What are your chances of feeling SAD at work this winter…?

Mental health charity MHRUK says lack of natural light puts workers at risk of depression. (pic: istockphoto.com/fotomy)

Mental health charity MHRUK says lack of natural light puts workers at risk of depression. (pic: istockphoto.com/fotomy)

About a one in three chance, according to mental health charity Mental Health Research UK (MHRUK).

With many battling the torrential wind and rain to make it to their desks on time for the new-year return to work, it’s not just the weather and post-Christmas blues that are the problem. Leaving early in the morning when it’s dark, working in an office that has little natural light – and then returning home when it’s dark – is putting workers’ mental health at risk, says MHRUK.

Its survey of 2,000 people showed that 30% leave home in the morning before sunrise and return post-sunset in the evening. If their workplace is also dark, then this can put them at risk of winter depression, or seasonal affective disorder (SAD). One in 10 work all day with insufficient light –and half the people surveyed were concerned that their workplace did not have enough natural light.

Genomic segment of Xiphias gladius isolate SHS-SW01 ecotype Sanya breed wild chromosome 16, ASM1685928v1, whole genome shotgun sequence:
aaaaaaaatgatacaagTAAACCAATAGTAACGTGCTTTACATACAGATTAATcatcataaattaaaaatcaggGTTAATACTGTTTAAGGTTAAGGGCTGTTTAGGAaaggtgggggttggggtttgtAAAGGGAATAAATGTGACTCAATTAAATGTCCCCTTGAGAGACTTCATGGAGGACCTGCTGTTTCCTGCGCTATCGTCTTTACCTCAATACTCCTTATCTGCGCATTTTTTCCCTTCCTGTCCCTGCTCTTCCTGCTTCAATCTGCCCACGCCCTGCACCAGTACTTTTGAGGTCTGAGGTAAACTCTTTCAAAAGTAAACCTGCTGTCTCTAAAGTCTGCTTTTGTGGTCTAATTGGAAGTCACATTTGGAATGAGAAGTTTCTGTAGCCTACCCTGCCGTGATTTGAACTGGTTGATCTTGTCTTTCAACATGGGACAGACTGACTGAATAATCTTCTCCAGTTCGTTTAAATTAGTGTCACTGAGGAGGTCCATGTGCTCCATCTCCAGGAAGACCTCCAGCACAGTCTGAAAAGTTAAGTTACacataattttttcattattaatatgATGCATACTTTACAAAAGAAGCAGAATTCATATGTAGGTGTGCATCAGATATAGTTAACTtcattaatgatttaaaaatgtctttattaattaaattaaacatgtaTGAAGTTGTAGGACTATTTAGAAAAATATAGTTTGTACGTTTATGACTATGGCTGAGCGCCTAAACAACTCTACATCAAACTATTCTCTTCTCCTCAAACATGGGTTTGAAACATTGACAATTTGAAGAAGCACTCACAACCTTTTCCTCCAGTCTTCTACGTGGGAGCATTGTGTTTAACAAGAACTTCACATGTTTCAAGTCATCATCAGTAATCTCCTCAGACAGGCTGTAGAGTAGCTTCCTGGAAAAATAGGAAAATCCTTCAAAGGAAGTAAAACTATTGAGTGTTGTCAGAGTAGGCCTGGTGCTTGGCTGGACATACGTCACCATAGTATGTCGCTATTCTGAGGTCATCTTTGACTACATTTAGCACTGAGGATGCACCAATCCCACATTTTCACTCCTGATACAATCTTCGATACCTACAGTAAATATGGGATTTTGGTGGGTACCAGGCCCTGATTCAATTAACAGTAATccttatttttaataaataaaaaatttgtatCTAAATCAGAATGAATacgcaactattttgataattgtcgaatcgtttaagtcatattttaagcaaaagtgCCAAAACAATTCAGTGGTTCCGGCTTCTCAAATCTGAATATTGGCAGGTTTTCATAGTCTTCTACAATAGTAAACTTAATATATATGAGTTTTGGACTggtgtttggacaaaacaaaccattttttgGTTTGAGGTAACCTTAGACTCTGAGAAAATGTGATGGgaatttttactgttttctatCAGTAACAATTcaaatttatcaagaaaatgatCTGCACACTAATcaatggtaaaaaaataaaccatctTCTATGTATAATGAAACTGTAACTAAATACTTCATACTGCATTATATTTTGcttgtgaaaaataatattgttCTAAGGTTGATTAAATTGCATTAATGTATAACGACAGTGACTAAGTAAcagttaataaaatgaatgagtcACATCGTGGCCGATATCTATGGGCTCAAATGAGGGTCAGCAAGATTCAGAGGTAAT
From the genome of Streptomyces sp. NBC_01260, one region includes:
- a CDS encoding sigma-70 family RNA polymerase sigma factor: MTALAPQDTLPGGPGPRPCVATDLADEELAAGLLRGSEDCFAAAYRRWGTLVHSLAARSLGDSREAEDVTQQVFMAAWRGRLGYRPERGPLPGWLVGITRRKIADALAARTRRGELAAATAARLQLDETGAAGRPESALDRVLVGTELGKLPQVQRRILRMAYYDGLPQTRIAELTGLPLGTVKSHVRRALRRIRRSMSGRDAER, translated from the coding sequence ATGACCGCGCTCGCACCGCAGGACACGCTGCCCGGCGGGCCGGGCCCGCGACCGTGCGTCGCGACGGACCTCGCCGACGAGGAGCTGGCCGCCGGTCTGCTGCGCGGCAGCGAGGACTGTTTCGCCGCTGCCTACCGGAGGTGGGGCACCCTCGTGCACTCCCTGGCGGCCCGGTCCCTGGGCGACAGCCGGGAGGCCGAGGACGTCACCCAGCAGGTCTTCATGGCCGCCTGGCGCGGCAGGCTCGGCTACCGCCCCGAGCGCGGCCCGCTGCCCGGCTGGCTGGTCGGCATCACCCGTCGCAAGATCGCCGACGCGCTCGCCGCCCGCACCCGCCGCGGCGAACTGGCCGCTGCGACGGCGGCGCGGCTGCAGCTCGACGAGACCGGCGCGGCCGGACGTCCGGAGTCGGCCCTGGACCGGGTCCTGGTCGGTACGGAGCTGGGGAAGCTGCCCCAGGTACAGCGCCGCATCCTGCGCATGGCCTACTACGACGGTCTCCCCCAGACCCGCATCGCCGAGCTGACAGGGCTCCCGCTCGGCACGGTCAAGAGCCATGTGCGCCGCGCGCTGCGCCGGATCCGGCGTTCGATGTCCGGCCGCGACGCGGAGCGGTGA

MHRUK says it is estimated that a million working hours are lost each hour due to SAD. “The common unhealthy work culture where lunch breaks are frowned upon is a likely contributor to the increasing numbers of SAD sufferers,” says Dr Laura Davidson, mental health barrister and trustee of MHRUK.

The charity is calling on employers to bring more light into the workplace – offering decent lighting in darker areas if natural light is impossible. It is also attempting to counteract the gloom with its Blooming Monday campaign, encouraging workers to ditch the greys and embrace vibrant colours from their wardrobes. Monday 20 January is deemed the gloomiest day of the year – hence giving an excuse to defy the dark and wear more colourful, cheerful clothes to lift the mood.

SAD can affect your energy, appetite and mood. As well as putting yourself in light-filled environments as much as possible, the NHS advises that SAD can be treated with therapy and anti-depressants, where appropriate.

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